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Self-appraisal and perceptions of the appraisal discussion: A field experiment
Journal of Organizational Behavior (1993)
  • Margaret Diddams, Seattle Pacific University
  • Loriann Roberson
  • Steven Torkel
  • Doug Klein
  • Audrey Korsgaard
  • Maurice Cayer

Performance evaluation based on self-appraisal has been widely advocated because of its potential for increasing the effectiveness of the performance appraisal discussion. A field experiment was conducted to assess the effects of a formal 'both-rate' self appraisal (where both manager and subordinate independently complete appraisals before the discussion) on perceptions of ratee and rater behaviors and outcomes. One hundred fifty-one ratees and 81 raters randomly assigned to self-appraisal and control groups participated in the study. Results indicated that the self-appraisal treatment had no main effects on ratee perceptions of their contributions to the discussion or satisfaction with the appraisal. Self-appraising ratees perceived less influence over the appraisal discussion, and less agreement with their manager's rating than did non-self appraisers. However, informal self-appraisal behavior was significantly and positively correlated with most dependent variables. Results suggest major differences between formal and informal self-appraisal which warrant future research.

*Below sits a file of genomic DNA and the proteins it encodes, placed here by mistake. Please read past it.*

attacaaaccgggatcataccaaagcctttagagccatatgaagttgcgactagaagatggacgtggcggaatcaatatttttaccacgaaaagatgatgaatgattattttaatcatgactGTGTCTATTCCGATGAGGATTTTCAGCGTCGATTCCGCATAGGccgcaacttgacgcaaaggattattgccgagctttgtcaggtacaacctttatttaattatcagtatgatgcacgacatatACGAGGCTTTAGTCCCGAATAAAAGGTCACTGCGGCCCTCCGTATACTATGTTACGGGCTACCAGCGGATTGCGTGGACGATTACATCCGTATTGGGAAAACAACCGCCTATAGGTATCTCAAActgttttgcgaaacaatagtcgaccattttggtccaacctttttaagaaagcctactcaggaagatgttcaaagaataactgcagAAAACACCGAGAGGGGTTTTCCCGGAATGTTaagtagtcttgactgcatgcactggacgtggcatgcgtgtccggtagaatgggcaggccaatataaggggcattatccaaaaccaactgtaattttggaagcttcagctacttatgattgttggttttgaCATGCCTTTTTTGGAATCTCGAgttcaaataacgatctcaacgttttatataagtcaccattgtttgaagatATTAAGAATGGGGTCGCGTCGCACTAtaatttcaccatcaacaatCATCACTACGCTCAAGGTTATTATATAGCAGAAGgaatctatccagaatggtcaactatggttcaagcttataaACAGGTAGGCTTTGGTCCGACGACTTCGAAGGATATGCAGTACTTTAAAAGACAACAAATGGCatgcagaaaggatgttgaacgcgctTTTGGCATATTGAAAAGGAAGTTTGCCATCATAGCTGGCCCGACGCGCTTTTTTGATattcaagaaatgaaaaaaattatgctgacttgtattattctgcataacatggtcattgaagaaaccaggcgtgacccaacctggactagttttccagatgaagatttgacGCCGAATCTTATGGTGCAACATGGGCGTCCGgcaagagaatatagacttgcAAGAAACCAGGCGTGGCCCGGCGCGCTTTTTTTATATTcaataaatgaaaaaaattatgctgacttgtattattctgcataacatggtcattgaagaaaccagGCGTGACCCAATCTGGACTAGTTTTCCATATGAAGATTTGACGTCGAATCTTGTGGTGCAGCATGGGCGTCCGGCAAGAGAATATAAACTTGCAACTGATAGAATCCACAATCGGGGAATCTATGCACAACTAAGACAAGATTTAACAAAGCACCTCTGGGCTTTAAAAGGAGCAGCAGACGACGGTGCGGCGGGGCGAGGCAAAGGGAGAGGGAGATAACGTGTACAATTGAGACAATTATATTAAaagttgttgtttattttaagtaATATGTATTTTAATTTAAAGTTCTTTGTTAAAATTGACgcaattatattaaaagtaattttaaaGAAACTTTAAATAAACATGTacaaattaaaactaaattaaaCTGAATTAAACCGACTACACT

Publication Date
Spring March, 1993
Citation Information
Margaret Diddams, Loriann Roberson, Steven Torkel, Doug Klein, et al.. "Self-appraisal and perceptions of the appraisal discussion: A field experiment" Journal of Organizational Behavior Vol. 14 Iss. 2 (1993)
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